How Do You Know When You're Ready for Sex?

teenage sex

Take our "ready for sex" test below

Sexuality is a natural and normal part of life. And so is sex. Having sex play - from masturbation to flirting, from kissing to petting, from oral sex to intercourse - is a big decision. It involves many feelings and responsibilities.

Almost 3 in 10 young people were disappointed by first-time sex.

Choosing to be in an ongoing sexual relationship is another big decision. There is a lot to consider.

Figuring out when you're ready for sex continues through life. People need to make decisions about sex in their teens, 20s, 30s, 40s, 50s, and beyond - every time a sexual situation develops.

Personal Values and Goals

Sexy images are everywhere. We see sex on television, the Internet, and in books, magazines, and movies. We hear about it in songs. Sex is used in ads to sell products. The messages we get can be confusing and hard to sort out.

Think about your values by answering these questions:

  • What messages have you gotten from your family about sex?
  • What are your religious, spiritual, or moral views about sex?
  • Do you want a committed relationship before you have sex?
  • Will having sex now affect your plans for the future?

If having sex supports your personal values and goals, rather than conflicts with them - you may be ready.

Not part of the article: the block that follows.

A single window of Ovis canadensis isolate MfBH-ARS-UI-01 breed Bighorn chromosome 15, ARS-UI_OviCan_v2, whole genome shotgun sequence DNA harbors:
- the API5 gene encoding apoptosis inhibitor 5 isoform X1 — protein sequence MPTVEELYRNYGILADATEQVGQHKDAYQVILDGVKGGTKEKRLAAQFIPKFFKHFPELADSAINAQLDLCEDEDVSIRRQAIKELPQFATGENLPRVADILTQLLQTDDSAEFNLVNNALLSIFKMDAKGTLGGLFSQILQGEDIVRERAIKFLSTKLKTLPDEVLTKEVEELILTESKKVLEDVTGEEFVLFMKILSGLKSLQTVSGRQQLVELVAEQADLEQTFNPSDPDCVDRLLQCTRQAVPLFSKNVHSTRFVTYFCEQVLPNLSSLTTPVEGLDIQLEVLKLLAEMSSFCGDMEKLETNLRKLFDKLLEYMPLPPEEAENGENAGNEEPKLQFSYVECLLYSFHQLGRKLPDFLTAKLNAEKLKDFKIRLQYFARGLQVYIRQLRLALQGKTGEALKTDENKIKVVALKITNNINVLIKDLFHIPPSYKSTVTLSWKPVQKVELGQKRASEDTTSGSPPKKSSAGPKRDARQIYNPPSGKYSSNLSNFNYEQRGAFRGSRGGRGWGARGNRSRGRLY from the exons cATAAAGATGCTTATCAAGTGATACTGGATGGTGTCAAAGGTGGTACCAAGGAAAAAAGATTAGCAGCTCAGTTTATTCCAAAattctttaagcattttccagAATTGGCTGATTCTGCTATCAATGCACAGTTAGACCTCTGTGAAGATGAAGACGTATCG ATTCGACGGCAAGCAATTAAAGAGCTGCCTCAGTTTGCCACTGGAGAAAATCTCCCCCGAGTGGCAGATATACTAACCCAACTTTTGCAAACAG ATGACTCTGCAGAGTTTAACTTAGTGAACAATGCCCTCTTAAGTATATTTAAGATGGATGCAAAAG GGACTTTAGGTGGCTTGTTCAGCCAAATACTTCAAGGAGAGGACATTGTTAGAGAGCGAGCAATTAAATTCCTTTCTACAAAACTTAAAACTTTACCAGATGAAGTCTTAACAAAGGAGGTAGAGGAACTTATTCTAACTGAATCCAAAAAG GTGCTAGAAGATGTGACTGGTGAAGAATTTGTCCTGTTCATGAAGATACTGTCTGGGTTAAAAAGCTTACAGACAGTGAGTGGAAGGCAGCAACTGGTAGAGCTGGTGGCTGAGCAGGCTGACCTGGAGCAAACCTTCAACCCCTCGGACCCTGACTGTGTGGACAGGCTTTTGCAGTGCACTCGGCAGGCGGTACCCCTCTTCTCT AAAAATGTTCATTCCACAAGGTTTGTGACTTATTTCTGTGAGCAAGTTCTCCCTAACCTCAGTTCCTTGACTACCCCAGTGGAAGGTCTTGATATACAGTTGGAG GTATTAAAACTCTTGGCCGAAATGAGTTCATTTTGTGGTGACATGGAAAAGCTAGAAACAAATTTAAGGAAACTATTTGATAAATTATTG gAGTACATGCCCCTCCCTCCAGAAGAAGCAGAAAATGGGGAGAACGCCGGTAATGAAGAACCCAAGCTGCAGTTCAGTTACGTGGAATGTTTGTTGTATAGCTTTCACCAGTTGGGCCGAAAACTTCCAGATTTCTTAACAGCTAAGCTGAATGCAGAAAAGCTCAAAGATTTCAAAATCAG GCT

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Emotional Risks of Sex

Having sex can be wonderful - whether or not it includes intercourse. But it can make people feel very vulnerable, and they can get hurt.

Think about how it may make you feel:

  • Will having sex make you feel differently about yourself? If so, how?
  • How might your feelings about your partner change?
  • Will you expect more commitment from your partner? What if you don't get it?
  • What if having sex turns out to be different than you expect?
  • What if having sex ends your relationship?
  • What if having sex changes your relationship to your family and friends?

If you understand and can accept the emotional risks of having sex, you may be ready.

Physical Risks of Sex

Having sex with a partner can be a meaningful way to express yourself. But there are two important physical risks - sexually transmitted infection and unintended pregnancy.

Do you know how to reduce the risks?

  • I know how to reduce the risk of infection with safer sex.
    [ ] Yes - [ ] No
  • I have condoms - and know how to use them.
    [ ] Yes - [ ] No
  • I know how to prevent pregnancy.
    [ ] Yes - [ ] No
  • I have reliable birth control and know how to use it.
    [ ] Yes - [ ] No
  • I know how I would handle an infection or unintended pregnancy.
    [ ] Yes - [ ] No
  • I know how my partner would feel about an unintended pregnancy.
    [ ] Yes - [ ] No
  • I will go for check-ups for sexually transmitted infections when I take risks.
    [ ] Yes - [ ] No
  • I have discussed these issues with my partner.
    [ ] Yes - [ ] No

If you are ready to protect yourself and your partner from physical risks, you may be ready.

Pressure to Have Sex

It may seem as though everyone your age is having sex - especially intercourse. This can make you feel that you should be, too. But the truth is that only about half of high school students have ever had intercourse. Far fewer have it on a regular basis. Many kids who have had sex wish that they had waited.

How do you feel about these reasons for having sex - whether it means intercourse or not?